their past affair; however, there is more to it: the insight that the marital "kisses without love" and the extramarital "fleeting affair" are the two sides of the same coin - they both shirk from combining the Real of an unconditional passionate attachment with the form of symbolic proclamation. Lenin is deeply right here, although not in the standard prudish sense of preferring "normal" marriage out of love to illicit promiscuity. The underlying insight is that, against all the appearances, love and sex are not only distinct, but ultimately incompatible, that they operate at thoroughly different level, like agape and eros: love is charitable, self-erasing, ashamed of itself, while sex is intense, self-assertive, possessing, inherently violent (or the opposite: possessive love versus generous indulging in sexual pleasures). However, the true miracle occurs when (exceptionally) these two series momentarily coincide, when sex is "transubstantiated" into an act of love - an achievement which is real/impossible in the precise Lacanian sense, and as such marked by an inherent rarity. Today, it is as if the knot of three levels which characterized traditional sexuality (reproduction, sexual pleasure, love) is gradually dissolving: reproduction is left to biogenetic procedures which are making sexual intercourse redundant, sex itself is turned into recreational fun, while love is reduced to the domain of "emotional fulfillment." In such a situation, it is all the more precious to be reminded of those rare miraculous moments in which two of these three dimension can still overlap, i.e., in which jouissance becomes a sign of love.

1 2 3 4

All Bacchae quotes are from Juergen Habermas, The Future of Human Nature, Cambridge: Polity Press 2003, p. 110. Jeff Bond, at

We encounter a similar impotence in the two great sound roles of Erich von Stroheim, both with ironic title of “great”: The Great Gabbo (1929) and The Great Flamarion (1945) – in both films, he plays a circus artist led to self-destruction by his jealousy and arrogance. Note a similar self-humiliation in Wilder’s Sunset Boulevard where Stroheim plays Max, Norma Desmond’s servant and all-around attendant (butler, driver…), who is in reality Max von Mayerling, her director when she was still a star. Sunset Boulevard also contains one of the ultimate dialogue exchanges in the entire history of cinema: when the film’s (un)dead hero Gillis (William Holden) recognizes from a large portrait on the wall that Norma Desmond was a very famous star of the silent films, he tells her: "You used to be big," and she retorts: "I am big. It's the pictures that got small." Is this not true today more than ever? The half-forgotten classics from Eisenstein to Lubitch are still great, it’s the movies that got small…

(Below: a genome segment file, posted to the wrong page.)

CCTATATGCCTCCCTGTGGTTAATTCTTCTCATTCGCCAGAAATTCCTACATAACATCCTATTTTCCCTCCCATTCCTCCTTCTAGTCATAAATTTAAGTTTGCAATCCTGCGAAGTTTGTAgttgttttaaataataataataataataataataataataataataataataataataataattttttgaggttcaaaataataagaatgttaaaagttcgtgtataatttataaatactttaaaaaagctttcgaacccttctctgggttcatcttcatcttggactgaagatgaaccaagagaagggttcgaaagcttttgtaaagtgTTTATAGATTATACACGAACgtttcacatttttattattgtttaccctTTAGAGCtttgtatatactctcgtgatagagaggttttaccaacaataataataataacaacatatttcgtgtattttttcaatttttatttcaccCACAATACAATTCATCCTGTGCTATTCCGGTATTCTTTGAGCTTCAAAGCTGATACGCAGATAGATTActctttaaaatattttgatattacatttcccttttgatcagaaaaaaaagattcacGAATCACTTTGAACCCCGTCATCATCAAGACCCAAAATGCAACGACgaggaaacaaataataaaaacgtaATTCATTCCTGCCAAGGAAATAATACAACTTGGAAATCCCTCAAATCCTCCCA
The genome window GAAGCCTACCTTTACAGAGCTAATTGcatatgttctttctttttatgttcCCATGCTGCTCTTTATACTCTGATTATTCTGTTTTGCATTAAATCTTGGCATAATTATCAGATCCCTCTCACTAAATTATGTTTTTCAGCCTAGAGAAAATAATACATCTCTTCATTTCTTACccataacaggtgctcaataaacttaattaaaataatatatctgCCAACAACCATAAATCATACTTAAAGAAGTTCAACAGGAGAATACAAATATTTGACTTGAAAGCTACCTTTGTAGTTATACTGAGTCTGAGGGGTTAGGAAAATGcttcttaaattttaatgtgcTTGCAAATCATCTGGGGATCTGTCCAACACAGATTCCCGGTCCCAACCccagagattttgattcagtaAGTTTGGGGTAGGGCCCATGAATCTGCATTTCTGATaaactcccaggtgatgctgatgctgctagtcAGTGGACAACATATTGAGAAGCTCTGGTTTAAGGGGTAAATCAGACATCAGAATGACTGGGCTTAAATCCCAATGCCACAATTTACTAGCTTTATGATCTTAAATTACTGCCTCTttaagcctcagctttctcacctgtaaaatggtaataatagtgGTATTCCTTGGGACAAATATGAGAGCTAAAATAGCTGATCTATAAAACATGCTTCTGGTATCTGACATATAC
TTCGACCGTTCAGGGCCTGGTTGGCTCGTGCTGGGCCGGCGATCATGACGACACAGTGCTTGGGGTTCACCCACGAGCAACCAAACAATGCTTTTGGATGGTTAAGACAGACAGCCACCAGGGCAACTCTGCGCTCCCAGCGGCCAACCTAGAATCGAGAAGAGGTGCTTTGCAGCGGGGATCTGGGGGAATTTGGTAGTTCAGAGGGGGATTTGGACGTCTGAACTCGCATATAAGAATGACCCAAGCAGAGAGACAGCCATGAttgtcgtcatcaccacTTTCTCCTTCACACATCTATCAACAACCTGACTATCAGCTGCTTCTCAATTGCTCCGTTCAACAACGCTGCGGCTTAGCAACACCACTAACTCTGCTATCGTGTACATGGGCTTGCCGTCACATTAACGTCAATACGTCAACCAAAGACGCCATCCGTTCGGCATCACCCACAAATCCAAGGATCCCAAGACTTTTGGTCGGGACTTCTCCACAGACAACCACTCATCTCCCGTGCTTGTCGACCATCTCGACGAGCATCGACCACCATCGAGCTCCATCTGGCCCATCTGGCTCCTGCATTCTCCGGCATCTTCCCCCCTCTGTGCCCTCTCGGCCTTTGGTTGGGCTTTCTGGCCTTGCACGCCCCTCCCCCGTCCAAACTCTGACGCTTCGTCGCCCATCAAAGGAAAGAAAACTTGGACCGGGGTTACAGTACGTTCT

5 6

Jacques Lacan, Ecrits, New York: Norton 2007, p. 824.

Sergei Eisenstein, “The Milk Separator and the Holy Grail,” in Nonindifferent Nature, Cambridge: Cambridge University Press 1987.
7 8

Jacques Lacan, Encore, New York: Norton 1998, p. 4. Quoted from Robert Service, Lenin, London: Macmillan 2000, p. 232.